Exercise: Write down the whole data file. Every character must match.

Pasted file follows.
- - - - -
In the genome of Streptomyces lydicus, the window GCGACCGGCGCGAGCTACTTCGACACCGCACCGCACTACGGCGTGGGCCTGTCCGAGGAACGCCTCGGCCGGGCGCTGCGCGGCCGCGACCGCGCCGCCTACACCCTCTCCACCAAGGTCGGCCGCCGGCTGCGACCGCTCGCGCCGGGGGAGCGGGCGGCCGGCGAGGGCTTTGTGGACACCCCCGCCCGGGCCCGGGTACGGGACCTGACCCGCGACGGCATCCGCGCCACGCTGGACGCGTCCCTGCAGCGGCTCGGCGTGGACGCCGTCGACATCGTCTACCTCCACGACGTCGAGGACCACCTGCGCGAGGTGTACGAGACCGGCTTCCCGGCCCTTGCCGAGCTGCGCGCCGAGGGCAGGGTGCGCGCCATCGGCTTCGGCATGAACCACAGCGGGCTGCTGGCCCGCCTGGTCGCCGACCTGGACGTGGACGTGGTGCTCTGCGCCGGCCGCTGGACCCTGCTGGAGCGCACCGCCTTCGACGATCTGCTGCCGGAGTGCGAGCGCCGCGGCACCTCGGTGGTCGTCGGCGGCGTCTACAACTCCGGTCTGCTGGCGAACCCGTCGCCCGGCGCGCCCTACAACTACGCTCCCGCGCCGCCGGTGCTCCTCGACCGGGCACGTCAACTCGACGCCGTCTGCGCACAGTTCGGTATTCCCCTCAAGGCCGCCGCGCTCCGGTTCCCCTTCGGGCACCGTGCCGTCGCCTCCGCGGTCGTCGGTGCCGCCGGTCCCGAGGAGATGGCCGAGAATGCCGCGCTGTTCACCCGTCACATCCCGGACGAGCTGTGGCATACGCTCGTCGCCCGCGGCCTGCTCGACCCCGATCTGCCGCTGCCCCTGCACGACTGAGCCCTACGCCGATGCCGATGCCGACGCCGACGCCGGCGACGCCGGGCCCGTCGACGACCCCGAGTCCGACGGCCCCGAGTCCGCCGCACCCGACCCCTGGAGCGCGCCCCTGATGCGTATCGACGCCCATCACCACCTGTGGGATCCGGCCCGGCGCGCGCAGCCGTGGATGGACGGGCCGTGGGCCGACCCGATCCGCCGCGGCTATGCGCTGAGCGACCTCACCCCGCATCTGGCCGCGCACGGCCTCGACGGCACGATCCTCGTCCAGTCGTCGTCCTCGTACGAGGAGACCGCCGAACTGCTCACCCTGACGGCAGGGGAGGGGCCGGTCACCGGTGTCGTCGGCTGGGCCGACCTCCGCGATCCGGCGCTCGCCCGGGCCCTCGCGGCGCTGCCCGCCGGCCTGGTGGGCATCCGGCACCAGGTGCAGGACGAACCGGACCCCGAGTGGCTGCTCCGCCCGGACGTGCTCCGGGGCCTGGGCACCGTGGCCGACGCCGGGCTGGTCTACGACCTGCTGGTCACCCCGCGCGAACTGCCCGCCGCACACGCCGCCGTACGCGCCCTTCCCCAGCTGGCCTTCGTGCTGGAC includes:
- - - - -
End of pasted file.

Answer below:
In the genome of Streptomyces lydicus, the window GCGACCGGCGCGAGCTACTTCGACACCGCACCGCACTACGGCGTGGGCCTGTCCGAGGAACGCCTCGGCCGGGCGCTGCGCGGCCGCGACCGCGCCGCCTACACCCTCTCCACCAAGGTCGGCCGCCGGCTGCGACCGCTCGCGCCGGGGGAGCGGGCGGCCGGCGAGGGCTTTGTGGACACCCCCGCCCGGGCCCGGGTACGGGACCTGACCCGCGACGGCATCCGCGCCACGCTGGACGCGTCCCTGCAGCGGCTCGGCGTGGACGCCGTCGACATCGTCTACCTCCACGACGTCGAGGACCACCTGCGCGAGGTGTACGAGACCGGCTTCCCGGCCCTTGCCGAGCTGCGCGCCGAGGGCAGGGTGCGCGCCATCGGCTTCGGCATGAACCACAGCGGGCTGCTGGCCCGCCTGGTCGCCGACCTGGACGTGGACGTGGTGCTCTGCGCCGGCCGCTGGACCCTGCTGGAGCGCACCGCCTTCGACGATCTGCTGCCGGAGTGCGAGCGCCGCGGCACCTCGGTGGTCGTCGGCGGCGTCTACAACTCCGGTCTGCTGGCGAACCCGTCGCCCGGCGCGCCCTACAACTACGCTCCCGCGCCGCCGGTGCTCCTCGACCGGGCACGTCAACTCGACGCCGTCTGCGCACAGTTCGGTATTCCCCTCAAGGCCGCCGCGCTCCGGTTCCCCTTCGGGCACCGTGCCGTCGCCTCCGCGGTCGTCGGTGCCGCCGGTCCCGAGGAGATGGCCGAGAATGCCGCGCTGTTCACCCGTCACATCCCGGACGAGCTGTGGCATACGCTCGTCGCCCGCGGCCTGCTCGACCCCGATCTGCCGCTGCCCCTGCACGACTGAGCCCTACGCCGATGCCGATGCCGACGCCGACGCCGGCGACGCCGGGCCCGTCGACGACCCCGAGTCCGACGGCCCCGAGTCCGCCGCACCCGACCCCTGGAGCGCGCCCCTGATGCGTATCGACGCCCATCACCACCTGTGGGATCCGGCCCGGCGCGCGCAGCCGTGGATGGACGGGCCGTGGGCCGACCCGATCCGCCGCGGCTATGCGCTGAGCGACCTCACCCCGCATCTGGCCGCGCACGGCCTCGACGGCACGATCCTCGTCCAGTCGTCGTCCTCGTACGAGGAGACCGCCGAACTGCTCACCCTGACGGCAGGGGAGGGGCCGGTCACCGGTGTCGTCGGCTGGGCCGACCTCCGCGATCCGGCGCTCGCCCGGGCCCTCGCGGCGCTGCCCGCCGGCCTGGTGGGCATCCGGCACCAGGTGCAGGACGAACCGGACCCCGAGTGGCTGCTCCGCCCGGACGTGCTCCGGGGCCTGGGCACCGTGGCCGACGCCGGGCTGGTCTACGACCTGCTGGTCACCCCGCGCGAACTGCCCGCCGCACACGCCGCCGTACGCGCCCTTCCCCAGCTGGCCTTCGTGCTGGAC includes: